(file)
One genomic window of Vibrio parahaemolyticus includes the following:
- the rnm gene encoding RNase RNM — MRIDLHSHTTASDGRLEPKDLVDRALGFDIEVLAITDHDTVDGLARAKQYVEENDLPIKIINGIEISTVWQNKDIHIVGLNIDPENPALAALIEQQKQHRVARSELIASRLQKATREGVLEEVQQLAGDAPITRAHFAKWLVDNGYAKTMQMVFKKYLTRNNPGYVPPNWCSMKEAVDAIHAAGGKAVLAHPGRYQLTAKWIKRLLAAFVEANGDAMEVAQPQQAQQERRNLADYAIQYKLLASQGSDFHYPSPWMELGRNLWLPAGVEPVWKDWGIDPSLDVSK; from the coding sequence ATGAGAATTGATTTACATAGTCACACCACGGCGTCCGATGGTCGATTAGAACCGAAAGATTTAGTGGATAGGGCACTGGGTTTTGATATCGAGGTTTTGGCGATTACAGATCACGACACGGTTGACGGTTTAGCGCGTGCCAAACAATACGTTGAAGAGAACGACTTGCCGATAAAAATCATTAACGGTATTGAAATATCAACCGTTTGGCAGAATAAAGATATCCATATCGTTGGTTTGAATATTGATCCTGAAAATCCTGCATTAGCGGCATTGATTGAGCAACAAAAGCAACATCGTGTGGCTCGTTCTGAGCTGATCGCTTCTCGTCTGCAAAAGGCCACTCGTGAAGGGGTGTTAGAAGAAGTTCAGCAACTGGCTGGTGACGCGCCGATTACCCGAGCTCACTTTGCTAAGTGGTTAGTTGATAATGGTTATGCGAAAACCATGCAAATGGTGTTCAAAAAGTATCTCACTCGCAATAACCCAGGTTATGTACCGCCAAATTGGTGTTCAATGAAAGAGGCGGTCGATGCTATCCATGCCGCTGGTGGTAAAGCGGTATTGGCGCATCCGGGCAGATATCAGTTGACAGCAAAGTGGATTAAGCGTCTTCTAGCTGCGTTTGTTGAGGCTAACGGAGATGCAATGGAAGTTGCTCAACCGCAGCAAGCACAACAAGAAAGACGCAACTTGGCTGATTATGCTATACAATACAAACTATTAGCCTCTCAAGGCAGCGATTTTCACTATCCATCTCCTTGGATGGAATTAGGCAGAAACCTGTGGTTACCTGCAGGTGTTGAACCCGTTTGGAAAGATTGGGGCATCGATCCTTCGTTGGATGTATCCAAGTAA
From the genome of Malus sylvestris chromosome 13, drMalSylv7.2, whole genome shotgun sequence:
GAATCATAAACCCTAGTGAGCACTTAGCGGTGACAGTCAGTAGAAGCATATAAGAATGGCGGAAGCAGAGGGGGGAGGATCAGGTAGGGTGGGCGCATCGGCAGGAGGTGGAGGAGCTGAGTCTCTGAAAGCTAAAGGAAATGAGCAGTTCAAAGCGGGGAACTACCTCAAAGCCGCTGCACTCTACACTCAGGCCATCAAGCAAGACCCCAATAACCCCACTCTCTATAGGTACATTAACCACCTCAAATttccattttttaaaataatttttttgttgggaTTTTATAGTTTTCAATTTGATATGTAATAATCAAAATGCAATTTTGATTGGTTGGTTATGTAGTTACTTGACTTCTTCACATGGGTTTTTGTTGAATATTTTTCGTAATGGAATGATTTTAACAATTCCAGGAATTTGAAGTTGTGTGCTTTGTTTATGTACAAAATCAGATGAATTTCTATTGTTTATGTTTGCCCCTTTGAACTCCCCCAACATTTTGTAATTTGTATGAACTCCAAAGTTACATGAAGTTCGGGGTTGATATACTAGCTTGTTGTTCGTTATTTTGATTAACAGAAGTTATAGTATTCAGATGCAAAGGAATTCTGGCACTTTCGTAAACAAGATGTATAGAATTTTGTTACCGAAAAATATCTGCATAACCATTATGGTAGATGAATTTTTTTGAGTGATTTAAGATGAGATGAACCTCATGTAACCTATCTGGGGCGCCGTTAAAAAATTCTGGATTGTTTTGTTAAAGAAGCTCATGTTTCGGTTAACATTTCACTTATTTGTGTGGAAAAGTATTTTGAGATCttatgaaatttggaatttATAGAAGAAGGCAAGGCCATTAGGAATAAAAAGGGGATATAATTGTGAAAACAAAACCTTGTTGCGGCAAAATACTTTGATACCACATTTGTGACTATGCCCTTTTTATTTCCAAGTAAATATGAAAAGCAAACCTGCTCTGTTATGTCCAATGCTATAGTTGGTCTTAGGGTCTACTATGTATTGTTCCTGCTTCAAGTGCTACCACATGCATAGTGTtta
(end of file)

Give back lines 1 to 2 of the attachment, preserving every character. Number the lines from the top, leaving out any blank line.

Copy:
One genomic window of Vibrio parahaemolyticus includes the following:
- the rnm gene encoding RNase RNM — MRIDLHSHTTASDGRLEPKDLVDRALGFDIEVLAITDHDTVDGLARAKQYVEENDLPIKIINGIEISTVWQNKDIHIVGLNIDPENPALAALIEQQKQHRVARSELIASRLQKATREGVLEEVQQLAGDAPITRAHFAKWLVDNGYAKTMQMVFKKYLTRNNPGYVPPNWCSMKEAVDAIHAAGGKAVLAHPGRYQLTAKWIKRLLAAFVEANGDAMEVAQPQQAQQERRNLADYAIQYKLLASQGSDFHYPSPWMELGRNLWLPAGVEPVWKDWGIDPSLDVSK; from the coding sequence ATGAGAATTGATTTACATAGTCACACCACGGCGTCCGATGGTCGATTAGAACCGAAAGATTTAGTGGATAGGGCACTGGGTTTTGATATCGAGGTTTTGGCGATTACAGATCACGACACGGTTGACGGTTTAGCGCGTGCCAAACAATACGTTGAAGAGAACGACTTGCCGATAAAAATCATTAACGGTATTGAAATATCAACCGTTTGGCAGAATAAAGATATCCATATCGTTGGTTTGAATATTGATCCTGAAAATCCTGCATTAGCGGCATTGATTGAGCAACAAAAGCAACATCGTGTGGCTCGTTCTGAGCTGATCGCTTCTCGTCTGCAAAAGGCCACTCGTGAAGGGGTGTTAGAAGAAGTTCAGCAACTGGCTGGTGACGCGCCGATTACCCGAGCTCACTTTGCTAAGTGGTTAGTTGATAATGGTTATGCGAAAACCATGCAAATGGTGTTCAAAAAGTATCTCACTCGCAATAACCCAGGTTATGTACCGCCAAATTGGTGTTCAATGAAAGAGGCGGTCGATGCTATCCATGCCGCTGGTGGTAAAGCGGTATTGGCGCATCCGGGCAGATATCAGTTGACAGCAAAGTGGATTAAGCGTCTTCTAGCTGCGTTTGTTGAGGCTAACGGAGATGCAATGGAAGTTGCTCAACCGCAGCAAGCACAACAAGAAAGACGCAACTTGGCTGATTATGCTATACAATACAAACTATTAGCCTCTCAAGGCAGCGATTTTCACTATCCATCTCCTTGGATGGAATTAGGCAGAAACCTGTGGTTACCTGCAGGTGTTGAACCCGTTTGGAAAGATTGGGGCATCGATCCTTCGTTGGATGTATCCAAGTAA